Positive academic outcomes can happen, if children have the resources they need. That is why money matters. It matters greatly in lifting children out of the poverty of their backgrounds – by increasing their opportunities to learn, facilitating their academic success, ensuring their graduation from high school and education beyond high school, giving them hope for the future, and ensuring their overall health and life earnings.
An important recent study on the impact of education funding to low-income children by Kirabo Jackson and Claudia Persico at Northwestern University and Rucker Jackson of the University of California confirms that money and equity clearly and unequivocally matters to low-income children. After analyzing the long-term impact to children from court-ordered school finance reforms, the authors revealed at a recent Capitol Hill briefing sponsored by Stanford Center for Opportunity Policy in Education (SCOPE), the Opportunity to Learn Campaign, and First Focus that:
. . .for low-income families, a 10 percent increase in per-pupil spending each year for all 12 years of public school is associated with 0.43 additional years of completed education, 9.5 percent higher earnings, and a 6.8 percentage-point reduction in the annual incidence of adult poverty.
Among other things, the authors found that the additional resources provided to poor schools led to “reduction in the student-to-teacher ratio, longer school years, and increased teacher salaries. . . .”
Unfortunately, most states are not improving equity and opportunity. David Sciarra and Danielle Farrie with the Education Law Center and Bruce Baker with the Rutgers School of Education analyzed school finance systems across the country in their report entitled Is School Funding Fair? A National Report Card. They found that the overwhelming majority of states are not doing well by their poorest children. As thereport concludes:
The consequences of a failure to design, implement, and sustain fair systems of school funding are felt directly in the everyday classroom experiences of students across the country… Simply put, states with unfair school funding have fewer resources in classrooms and schools to support teachers and students and lag in educational performance. These states and regions are an educational drag on the entire nation.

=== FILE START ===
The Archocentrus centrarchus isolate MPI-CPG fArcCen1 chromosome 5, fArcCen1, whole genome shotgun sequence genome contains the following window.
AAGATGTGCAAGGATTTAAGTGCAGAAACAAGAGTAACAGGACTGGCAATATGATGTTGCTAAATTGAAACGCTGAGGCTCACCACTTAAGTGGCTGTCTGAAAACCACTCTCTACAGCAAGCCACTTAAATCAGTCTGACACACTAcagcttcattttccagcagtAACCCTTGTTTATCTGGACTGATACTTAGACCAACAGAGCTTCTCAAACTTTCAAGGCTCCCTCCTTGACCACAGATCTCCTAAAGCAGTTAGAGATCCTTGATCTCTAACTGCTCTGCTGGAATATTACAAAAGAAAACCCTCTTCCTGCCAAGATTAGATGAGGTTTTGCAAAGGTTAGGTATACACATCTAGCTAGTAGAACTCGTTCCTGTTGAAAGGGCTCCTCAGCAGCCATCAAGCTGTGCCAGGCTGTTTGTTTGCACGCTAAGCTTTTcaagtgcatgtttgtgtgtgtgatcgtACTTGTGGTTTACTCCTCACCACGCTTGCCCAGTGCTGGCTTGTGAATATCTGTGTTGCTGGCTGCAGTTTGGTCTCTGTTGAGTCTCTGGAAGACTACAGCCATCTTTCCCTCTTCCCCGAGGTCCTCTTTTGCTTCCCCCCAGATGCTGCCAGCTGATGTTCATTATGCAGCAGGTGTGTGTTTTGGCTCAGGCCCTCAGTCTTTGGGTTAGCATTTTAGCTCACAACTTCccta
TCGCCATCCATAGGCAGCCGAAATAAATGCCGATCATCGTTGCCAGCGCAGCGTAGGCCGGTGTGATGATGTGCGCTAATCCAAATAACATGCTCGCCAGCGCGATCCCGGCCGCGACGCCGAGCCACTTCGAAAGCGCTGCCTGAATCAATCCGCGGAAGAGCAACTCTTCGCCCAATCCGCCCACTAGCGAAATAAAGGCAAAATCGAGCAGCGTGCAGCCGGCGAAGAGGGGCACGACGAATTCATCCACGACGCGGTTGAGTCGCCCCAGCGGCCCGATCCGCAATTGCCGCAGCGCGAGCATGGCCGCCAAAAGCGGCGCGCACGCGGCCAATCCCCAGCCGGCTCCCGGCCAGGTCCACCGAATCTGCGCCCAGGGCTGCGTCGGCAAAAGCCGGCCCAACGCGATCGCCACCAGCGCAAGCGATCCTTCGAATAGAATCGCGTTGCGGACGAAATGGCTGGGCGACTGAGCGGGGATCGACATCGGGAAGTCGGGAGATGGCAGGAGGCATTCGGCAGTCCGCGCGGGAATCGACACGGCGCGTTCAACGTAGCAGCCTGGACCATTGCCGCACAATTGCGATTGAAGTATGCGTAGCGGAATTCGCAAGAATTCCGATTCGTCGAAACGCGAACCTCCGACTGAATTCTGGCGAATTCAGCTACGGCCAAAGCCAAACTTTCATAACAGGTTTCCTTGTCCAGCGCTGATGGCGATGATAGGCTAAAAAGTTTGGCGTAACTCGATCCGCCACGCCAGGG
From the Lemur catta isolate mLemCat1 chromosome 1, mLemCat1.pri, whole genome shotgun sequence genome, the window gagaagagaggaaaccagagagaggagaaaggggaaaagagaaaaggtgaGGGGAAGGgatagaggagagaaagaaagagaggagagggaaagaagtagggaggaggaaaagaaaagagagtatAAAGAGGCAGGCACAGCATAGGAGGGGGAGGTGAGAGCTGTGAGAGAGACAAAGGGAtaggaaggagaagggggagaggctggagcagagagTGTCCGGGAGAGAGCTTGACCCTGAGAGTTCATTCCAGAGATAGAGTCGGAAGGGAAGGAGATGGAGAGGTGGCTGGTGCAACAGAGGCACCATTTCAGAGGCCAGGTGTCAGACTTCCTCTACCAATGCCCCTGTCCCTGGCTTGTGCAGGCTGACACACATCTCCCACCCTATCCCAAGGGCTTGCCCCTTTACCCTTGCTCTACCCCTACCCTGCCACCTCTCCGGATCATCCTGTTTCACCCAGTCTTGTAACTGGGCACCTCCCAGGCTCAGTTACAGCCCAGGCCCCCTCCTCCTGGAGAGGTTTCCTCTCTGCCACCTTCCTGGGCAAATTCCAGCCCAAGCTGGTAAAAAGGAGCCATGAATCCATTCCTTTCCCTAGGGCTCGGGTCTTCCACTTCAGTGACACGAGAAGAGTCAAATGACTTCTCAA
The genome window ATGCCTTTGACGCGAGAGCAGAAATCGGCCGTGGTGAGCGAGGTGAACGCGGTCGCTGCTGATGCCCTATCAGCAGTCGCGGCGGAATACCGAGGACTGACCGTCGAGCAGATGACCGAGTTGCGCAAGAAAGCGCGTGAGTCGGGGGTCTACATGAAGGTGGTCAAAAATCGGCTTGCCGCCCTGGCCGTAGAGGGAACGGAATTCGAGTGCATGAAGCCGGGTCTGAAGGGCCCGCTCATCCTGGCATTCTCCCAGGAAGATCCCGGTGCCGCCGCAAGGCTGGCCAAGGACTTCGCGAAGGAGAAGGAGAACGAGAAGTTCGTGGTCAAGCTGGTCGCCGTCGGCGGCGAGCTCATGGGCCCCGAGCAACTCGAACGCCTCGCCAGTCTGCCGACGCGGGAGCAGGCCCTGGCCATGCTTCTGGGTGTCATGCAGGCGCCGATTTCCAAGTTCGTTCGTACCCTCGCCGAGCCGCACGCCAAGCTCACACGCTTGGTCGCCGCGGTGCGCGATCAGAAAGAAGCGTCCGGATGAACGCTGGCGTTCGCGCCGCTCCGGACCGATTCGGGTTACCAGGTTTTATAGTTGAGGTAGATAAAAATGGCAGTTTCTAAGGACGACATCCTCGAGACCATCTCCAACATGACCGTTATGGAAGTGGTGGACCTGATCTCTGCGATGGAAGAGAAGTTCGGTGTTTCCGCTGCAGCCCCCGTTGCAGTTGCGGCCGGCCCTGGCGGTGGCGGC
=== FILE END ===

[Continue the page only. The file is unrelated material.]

The fact is that the United States simply cannot compete internationally if we fail to raise the opportunity of all of our nation’s children rather than just our wealthiest kids. Public policy matters and yet the public doesn’t do enough to hold their political leaders accountable to that end.
For example, the Equity and Excellence Commission called for the federal government to enact “new federal funding to schools with high concentrations of low-income students, particularly where achievement gaps exist, to implement meaningful education opportunities for (and support high academic achievement by) all these students. . . .”
In sharp contrast, last week, the House Education and Workforce Committee approved H.R. 5, the “Student Success Act.” That legislation would lock-in sequestration funding levels and allow states to shift Title I funds from high-poverty schools to more affluent districts. These measures would exacerbate education inadequacy and inequity rather than narrow them. According to estimates from the White House, “Some of the poorest districts in every state would see cuts as high as 74 percent.” This is counter to Jefferson’s vision of public schools and what is best for our nation’s children and their future.
We can and must do better. And, now is our chance to do so because, at all levels of government, decisions about education funding levels, equity, teacher quality, class size, student supports and technology are being made right now. Call your school board, your state legislators and your Members of Congress now and urge them to fully and equitably fund our nation’s public schools.
As philosopher and education reformer John Dewey once said:
What the best and wisest parents wants for his own child, that must the community want for all of its children. Any other ideal for our schools is narrow and unlovely; acted upon, it destroys our democracy.